Where the Wild Things Are

Spike Jonze’s film of Maurice Sendak’s classic children’s book, Where the Wild Things Are, substitutes pop psychology for Sendak’s exuberant, anarchic vision of childhood. Sendak’s hero is a boy named Max who’s sent to bed when his high spirits turn the corner into aggressiveness. He finds his room transformed into a jungle inhabited by savage creatures who make him their king. Max plays with them until his wild side is spent and then returns to his warm bed and a hot supper.

Children and parents love this meta phor for the childish id, which can play itself out in an imaginative realm while Max remains in the safety of his home. The Brothers Grimm painted a variety of monsters to represent the cruelty of the world that children have to learn to confront. Sendak, for his part, pioneered the idea that monsters could stand in for the uncivilized impulses of children themselves.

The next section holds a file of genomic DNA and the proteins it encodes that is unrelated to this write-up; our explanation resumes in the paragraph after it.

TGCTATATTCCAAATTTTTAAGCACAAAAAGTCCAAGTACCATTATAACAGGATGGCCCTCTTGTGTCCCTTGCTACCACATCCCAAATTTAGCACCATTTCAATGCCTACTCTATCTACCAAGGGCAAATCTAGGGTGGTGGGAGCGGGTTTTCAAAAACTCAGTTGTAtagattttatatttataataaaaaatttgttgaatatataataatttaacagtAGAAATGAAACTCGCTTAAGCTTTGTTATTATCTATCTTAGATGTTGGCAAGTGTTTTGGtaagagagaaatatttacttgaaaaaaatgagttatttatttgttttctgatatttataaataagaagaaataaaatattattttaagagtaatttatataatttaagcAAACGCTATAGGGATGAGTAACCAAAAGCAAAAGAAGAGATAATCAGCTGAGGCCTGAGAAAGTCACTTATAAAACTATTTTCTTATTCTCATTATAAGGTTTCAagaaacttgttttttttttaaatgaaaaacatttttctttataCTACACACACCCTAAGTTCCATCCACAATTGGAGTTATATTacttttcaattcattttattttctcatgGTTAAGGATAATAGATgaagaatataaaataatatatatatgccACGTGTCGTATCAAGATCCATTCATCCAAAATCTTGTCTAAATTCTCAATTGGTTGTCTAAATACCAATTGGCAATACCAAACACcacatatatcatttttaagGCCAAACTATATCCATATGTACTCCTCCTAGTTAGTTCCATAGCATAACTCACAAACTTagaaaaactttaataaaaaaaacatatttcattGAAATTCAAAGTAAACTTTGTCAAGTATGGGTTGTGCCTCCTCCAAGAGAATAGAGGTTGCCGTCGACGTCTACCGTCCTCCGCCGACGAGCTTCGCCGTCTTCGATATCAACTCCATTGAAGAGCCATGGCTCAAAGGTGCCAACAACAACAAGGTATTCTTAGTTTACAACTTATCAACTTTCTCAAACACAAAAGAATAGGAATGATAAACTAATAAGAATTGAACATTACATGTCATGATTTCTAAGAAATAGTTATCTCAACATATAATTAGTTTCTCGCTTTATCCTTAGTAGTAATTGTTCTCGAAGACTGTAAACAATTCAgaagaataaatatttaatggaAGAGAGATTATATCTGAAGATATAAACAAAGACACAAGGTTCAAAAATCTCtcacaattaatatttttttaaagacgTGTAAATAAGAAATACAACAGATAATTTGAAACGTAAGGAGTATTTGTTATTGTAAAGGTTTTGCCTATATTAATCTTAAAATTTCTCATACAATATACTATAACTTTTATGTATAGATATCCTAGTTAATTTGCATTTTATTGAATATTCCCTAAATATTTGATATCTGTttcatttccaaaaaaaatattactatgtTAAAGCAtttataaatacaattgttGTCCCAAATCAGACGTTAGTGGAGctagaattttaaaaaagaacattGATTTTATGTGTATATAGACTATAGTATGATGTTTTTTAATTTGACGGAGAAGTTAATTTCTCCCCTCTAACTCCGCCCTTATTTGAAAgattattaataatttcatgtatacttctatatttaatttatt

This article is available to subscribers only. Please subscribe for full access—subscriptions begin at $4.95. Already have an online account? Log in now. Already a print subscriber? Create an online account for no additional cost.

This article is available to subscribers only.

To post a comment, log inregister, or use the Facebook comment box.